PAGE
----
So-called noctilucent clouds, which streak across the sky in vibrant colors during polar summers, are ten times brighter than previously believed, according to recent data from NASA's Aeronomy of Ice in the Mesosphere (AIM) satellite.
The data, collected during two polar cloud seasons, also suggest the formations appear daily, are more widespread, and have started to form at lower latitudes than before.
Climate Change Canary
Night-shining clouds are made mostly of ice particles that form when water vapor condenses onto atmospheric dust.
The AIM mission is the first detailed exploration of the clouds, which form about 50 miles (80 kilometers) above Earth's surface—"literally on the edge of space," AIM principal investigator James Russell III said yesterday at a press briefing at the American Geophysical Union fall meeting in San Francisco, California.
The air there is a thousand times drier than the Sahara, and the temperature can drop to minus 235 degrees Fahrenheit (minus 148 degrees Celsius)—ideal conditions for creating clouds.
A likely explanation for the clouds' surge is that temperatures in the upper atmosphere have gotten even colder due to the build-up of carbon dioxide in the atmosphere, Russell said.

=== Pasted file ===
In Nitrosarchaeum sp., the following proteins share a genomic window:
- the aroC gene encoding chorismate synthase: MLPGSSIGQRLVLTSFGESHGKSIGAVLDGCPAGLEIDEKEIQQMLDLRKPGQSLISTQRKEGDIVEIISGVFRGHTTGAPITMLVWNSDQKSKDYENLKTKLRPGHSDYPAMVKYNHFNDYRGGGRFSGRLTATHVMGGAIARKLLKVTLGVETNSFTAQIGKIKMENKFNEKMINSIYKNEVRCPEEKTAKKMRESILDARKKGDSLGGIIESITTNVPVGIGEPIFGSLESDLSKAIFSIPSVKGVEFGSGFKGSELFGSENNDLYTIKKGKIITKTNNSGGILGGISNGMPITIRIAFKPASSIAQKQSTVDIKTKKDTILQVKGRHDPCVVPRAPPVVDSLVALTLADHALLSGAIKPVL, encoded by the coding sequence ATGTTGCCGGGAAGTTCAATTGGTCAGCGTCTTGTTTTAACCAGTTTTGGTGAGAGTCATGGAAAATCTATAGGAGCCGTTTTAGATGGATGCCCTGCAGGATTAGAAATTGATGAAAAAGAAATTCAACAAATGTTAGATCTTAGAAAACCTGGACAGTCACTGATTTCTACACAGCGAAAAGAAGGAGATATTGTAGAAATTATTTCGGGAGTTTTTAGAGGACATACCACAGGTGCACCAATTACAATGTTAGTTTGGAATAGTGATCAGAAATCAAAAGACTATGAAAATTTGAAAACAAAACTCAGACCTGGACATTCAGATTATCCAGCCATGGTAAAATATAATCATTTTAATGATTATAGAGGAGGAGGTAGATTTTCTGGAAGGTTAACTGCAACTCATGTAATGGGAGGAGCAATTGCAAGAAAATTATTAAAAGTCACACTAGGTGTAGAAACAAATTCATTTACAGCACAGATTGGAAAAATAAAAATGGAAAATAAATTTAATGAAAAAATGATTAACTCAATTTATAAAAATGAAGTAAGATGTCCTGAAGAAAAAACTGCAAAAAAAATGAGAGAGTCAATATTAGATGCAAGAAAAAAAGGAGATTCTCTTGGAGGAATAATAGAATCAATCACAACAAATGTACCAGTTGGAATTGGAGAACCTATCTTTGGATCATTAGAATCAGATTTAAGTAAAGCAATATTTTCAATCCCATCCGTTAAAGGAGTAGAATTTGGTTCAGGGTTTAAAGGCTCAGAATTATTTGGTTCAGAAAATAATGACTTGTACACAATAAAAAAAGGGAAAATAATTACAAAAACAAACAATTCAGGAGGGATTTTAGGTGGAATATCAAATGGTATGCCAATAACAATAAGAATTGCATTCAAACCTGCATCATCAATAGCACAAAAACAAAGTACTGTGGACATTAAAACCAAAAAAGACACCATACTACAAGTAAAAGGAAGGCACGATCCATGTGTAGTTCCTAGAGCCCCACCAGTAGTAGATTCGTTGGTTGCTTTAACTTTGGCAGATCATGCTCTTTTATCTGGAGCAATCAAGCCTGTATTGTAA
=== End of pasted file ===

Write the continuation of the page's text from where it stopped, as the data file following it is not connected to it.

Yearly emissions of carbon dioxide levels have grown about 20 percent since 1990. Most scientists agree the buildup is causing climate change and heating up Earth's surface.
In the upper atmosphere, however, carbon dioxide does not act like a thick, heat-trapping blanket.
Instead it forms a thin layer, allowing heat to escape, temperatures to drop, and ice particles to form.
"[These] clouds are the mine's canary of global warming," Russell told National Geographic News.
No Other Plausible Reason
The evidence linking carbon dioxide to changes in night-shining clouds is still tentative, Russell said.
But "in all honesty, we don't know of any other plausible reasons why it wouldn't be global climate change," he said.
"If that's true, that says not only are we changing the atmosphere where we're living, we're changing a very remote, rarified part of our atmosphere."
Such far-reaching change means that "we need to be concerned," Russell said.
"If [the cloud changes] are indeed tied to carbon dioxide buildup, here's another confirming reason we should strive to do something about it."
AIM also discovered "dramatic changes" in cloud behavior, said Scott Bailey, AIM's deputy principal investigator.
The data suggest the clouds are highly variable, rotating every five days according to minute shifts in temperature—even as little as 5 degrees Fahrenheit (2.7 degrees Celsius).
"These clouds are exquisite thermometers," he said.
"Now we're able to see the whole life cycle [of a cloud] for the first time," Bailey told National Geographic News.